Why Do Some Bitcoin Mining Pools Mine Empty Blocks?

Blocks on the Bitcoin blockchain have a maximum size of 1 MB.
Proof of work difficulty is calibrated so 1 block is created every
10 minutes. It is generally accepted a miner would want to maximise
the number of transactions it includes in a block as it collects
the transaction fees. Logically, with the growing popularity of
Bitcoin, the average block size is getting closer to its limit.

In this environment, it is surprising to see a number of empty
blocks being mined. An empty block is not entirely empty, it has 1
transaction : the coinbase transaction which allocates the mining
reward to the miner (12.5 bitcoins at the time of writing). It is
important to know, that empty blocks are not easier, cheaper or
quicker to mine than full blocks. The ratio of empty blocks varies
considerably from one mining pool to the other. For instance,
Bitfury, BitClub Network and Kano CKPool do not mine empty
blocks.


Percentage of empty blocks for major mining pools

Why are there empty blocks?

When a mining pool receives a new block from a competitor, it
needs to perform a few actions: download the full block, validate
its transactions and define a new block to mine on. During this –
albeit short -interval, so as not to waste hashing power, they
start mining a new block. Only the coinbase transaction is
included, so the previous block does not invalidate theirs with a
duplicate transaction.

This validationless mining (or SPV mining) phenomenon can be
seen on the
Kaiko
blockchain page

, with empty blocks being mined just after a normal block, when the
mempool is far from empty.

The number of empty blocks is dropping


Number of empty blocks for major mining pools

The share of empty blocks has fallen across the board over the
past few months, although the timing has not been quite the same
for all pools. The main theory behind this is the improvements made
in the mining software, especially Bitcoin Core 0.12, which reduces
the time between the validation of a block mined by another pool
and the mining of a new non empty block

These improvements included (but were not limited to):

  • Improvement which allowed for pre calculation of some of the
    work required for a miner to validate all the transactions in the
    block (rather than doing it at block creation time)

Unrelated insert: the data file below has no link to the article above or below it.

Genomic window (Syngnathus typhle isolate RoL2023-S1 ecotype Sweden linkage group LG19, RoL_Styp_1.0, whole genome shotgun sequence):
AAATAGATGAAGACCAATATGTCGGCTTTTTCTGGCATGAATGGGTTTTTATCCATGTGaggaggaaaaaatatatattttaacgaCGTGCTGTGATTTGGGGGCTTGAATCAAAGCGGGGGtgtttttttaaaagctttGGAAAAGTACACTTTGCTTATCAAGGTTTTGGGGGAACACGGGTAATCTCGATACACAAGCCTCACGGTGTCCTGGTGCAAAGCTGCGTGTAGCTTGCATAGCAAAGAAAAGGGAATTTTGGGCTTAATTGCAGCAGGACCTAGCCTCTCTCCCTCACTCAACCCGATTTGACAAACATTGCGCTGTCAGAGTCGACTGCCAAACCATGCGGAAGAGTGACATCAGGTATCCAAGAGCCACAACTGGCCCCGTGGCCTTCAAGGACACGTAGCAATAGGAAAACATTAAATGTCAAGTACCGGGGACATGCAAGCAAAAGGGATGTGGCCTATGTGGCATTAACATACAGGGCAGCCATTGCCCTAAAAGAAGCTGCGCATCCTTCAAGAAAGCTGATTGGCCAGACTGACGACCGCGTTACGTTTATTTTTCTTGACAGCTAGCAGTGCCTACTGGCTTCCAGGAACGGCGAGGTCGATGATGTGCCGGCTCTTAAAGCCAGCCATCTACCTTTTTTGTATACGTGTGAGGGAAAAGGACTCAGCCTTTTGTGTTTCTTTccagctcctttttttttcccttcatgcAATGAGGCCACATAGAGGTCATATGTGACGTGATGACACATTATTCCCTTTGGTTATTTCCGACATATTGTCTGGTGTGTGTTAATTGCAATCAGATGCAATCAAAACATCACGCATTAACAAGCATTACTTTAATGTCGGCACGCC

• Relay Network configuration improvements which includes a
    technically simplified (and quicker) prioritisation of
    transactions to help miners decide which transactions to include
    in a block
  • Bitcoin Core GetBlockTemplate – improvement by which the
    individual miner requests the composition of the block to mine-
    optimizations. More details are available here:

    https://bitcoincore.org/en/2016/02/23/release-0.12.0/

Is it bad?

The whole point of the Bitcoin network is to process
transactions. Therefore, empty blocks are often criticised as “bad
behaviour” as creating very little value for the network by
accelerating disinflation and stealing from “honest” miners.

However, it can also be considered as counter-balancing the
centralisation tendency of the network: a pool which wins a block
can start mining the next block immediately since they already know
which transactions were included in the block. Whereas other miners
first have to download the transactions, and then generate a new
block which doesn’t include any of them. The ability to mine with
just the header, could be considered to limit the benefits of
centralisation.

Technically, it could be easily prevented by including,
for example

, a hash of the current coinbase concatenated with all the previous
transactions in the block header. The recent fall in the number of
empty blocks shows that the issue can be contained through
improvements in the protocol which make mining empty blocks less
interesting. Additionally, the gradual decrease of the block reward
and the increased reliance on transaction fees will likely make
mining empty blocks unprofitable over time.

TheBitcoinNews.com – leading Bitcoin News source since 2012